On a 438 hectare site, connected to three international airports and a dedicated transport network, Dubai Expo 2020 will provide millions of international visitors with the chance to see spectacular architecture, merge with global cultures, examine thought-provoking exhibitions, and taste food from across the globe. Above all, visitors to the six-month long event will witness the very latest in thinking and technology all in one place and at one time.
While the Expo may still be some time away, excitement for the mega-event is building fast — particularly as more and more details about what we can expect are being released on an almost weekly basis.
The most recent revelation was the approved designs for three of the pavilions that form a major part of the site. And the first glimpse inside one of the key Expo 2020 buildings was revealed at the Arab Media Forum in May, with a short augmented reality video (also posted on Twitter) giving the clearest insight yet into the Opportunity Pavilion — one of three themed pavilions in the Jebel Ali project.
Following a long-running international architecture competition, it was announced back in March that companies from Denmark and the UK had been selected for the three key pillars; Opportunity, Mobility and Sustainability.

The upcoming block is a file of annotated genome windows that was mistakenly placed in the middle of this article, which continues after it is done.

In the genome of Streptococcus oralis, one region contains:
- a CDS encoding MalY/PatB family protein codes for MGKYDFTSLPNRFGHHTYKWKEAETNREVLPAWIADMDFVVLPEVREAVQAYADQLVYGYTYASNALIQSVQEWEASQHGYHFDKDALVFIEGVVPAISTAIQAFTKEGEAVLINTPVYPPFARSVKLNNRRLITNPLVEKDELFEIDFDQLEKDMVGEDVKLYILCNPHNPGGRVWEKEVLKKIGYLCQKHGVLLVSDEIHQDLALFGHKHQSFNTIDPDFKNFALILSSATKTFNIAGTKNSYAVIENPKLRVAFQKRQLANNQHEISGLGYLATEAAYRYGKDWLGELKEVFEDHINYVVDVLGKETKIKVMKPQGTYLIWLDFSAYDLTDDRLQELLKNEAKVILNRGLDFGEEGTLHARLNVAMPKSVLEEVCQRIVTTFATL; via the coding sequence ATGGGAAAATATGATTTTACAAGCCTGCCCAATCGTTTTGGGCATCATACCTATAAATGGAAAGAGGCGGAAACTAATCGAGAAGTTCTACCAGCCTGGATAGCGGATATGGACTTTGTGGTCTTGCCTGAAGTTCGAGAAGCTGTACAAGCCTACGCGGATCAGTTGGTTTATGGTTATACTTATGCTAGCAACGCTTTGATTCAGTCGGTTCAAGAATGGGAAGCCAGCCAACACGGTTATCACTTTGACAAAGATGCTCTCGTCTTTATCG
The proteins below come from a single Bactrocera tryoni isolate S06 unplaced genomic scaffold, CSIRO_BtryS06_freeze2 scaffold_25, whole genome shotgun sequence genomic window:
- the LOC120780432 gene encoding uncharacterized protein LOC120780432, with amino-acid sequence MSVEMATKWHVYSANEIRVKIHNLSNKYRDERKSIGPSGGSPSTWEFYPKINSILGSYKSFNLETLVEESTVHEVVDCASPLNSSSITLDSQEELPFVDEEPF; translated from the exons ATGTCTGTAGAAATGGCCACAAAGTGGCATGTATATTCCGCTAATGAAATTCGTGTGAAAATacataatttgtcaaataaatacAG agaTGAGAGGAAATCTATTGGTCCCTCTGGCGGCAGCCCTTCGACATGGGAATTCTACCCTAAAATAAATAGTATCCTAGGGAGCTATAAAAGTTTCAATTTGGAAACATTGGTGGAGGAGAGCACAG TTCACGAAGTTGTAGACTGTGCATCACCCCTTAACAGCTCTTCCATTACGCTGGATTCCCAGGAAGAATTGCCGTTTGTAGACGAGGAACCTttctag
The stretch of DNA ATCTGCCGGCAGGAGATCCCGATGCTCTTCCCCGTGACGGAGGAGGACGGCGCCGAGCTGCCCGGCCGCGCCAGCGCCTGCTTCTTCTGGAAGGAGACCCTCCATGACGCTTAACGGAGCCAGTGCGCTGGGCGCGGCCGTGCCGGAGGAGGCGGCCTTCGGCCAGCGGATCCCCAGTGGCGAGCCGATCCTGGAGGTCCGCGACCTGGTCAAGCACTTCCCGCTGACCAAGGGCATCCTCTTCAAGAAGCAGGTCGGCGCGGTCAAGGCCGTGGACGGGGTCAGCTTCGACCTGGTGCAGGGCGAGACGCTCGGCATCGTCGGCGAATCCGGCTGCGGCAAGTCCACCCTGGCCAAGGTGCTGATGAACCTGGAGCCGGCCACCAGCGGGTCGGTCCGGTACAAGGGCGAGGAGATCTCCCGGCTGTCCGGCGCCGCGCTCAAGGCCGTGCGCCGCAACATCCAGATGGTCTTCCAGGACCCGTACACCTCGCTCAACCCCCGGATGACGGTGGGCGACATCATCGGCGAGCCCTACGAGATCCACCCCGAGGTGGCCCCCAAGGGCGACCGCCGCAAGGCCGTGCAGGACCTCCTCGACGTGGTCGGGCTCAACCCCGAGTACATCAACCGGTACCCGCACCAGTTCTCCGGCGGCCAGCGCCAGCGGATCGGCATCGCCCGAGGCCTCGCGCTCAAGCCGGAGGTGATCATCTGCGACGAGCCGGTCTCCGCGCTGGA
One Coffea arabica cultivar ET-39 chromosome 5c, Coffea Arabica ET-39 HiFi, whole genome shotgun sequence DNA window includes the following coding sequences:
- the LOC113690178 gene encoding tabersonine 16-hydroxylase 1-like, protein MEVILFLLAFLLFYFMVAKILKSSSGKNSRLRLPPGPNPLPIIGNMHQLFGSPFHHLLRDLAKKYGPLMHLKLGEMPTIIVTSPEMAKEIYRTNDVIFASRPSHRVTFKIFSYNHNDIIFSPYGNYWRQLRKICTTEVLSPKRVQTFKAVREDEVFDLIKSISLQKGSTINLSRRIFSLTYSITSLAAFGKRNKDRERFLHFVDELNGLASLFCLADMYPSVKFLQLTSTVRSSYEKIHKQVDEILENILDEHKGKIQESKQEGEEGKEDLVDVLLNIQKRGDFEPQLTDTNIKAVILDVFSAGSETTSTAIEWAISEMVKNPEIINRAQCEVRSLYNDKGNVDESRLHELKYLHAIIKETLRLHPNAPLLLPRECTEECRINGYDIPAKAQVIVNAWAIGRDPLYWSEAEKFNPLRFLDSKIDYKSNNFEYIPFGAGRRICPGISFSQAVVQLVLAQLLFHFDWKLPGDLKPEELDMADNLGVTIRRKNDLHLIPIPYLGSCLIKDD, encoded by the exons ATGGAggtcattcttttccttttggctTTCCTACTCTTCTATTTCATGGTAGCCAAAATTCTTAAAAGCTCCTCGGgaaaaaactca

The three pavilions will form centrepieces of the two square kilometre Expo site, surrounding the central Al Wasl meeting plaza, the figurative and literal heart of Expo 2020. All winning designs must be designed with flexibility and longevity in mind to ensure the site continues as a landmark after the event has finished in 2021.
Following the announcement of the winning architectural firms, His Excellency Mohamed Alabbar, Expo Higher Committee member and chairman of Emaar Properties, said: “The winning theme pavilion designs further build on the UAE and Dubai’s proven record in iconic architectural design, particularly when considering their long-term functionality, sustainability and contribution to Expo 2020’s legacy and Dubai’s long-term development.”
Danish company Bjarke Ingels Group (BIG), based in New York, can count the Google headquarters on its list of previous achievements. Its ‘Opportunity Pavilion’ is said to be ‘influenced by a belief that contemporary urban life is shaped by a confluence of cultural exchange, global economic trends and communication technology’. The facility is built around the premise of ‘unlocking new possibilities for people and communities to become successful contributors to the future’.
London-based practice Foster & Partners — already well known within the UAE market for its work on the under-construction Zayed National Museum in Abu Dhabi, Masdar City, and Brookfield Place in Dubai — submitted the winning proposal for the Mobility Pavilion. Its imposing three-hub venue is built with ‘creating smarter and more productive physical and virtual connections’ at the heart.
The ‘Sustainability Pavilion’ will be brought to life by the same brains behind Britain’s iconic Eden Project. Eco-architects Grimshaw are behind the green facility, an area packed with innovative sustainable energy drivers. The slogan, ‘pursuing our hopes of progress without compromising the needs of future generations’, provides a powerful message.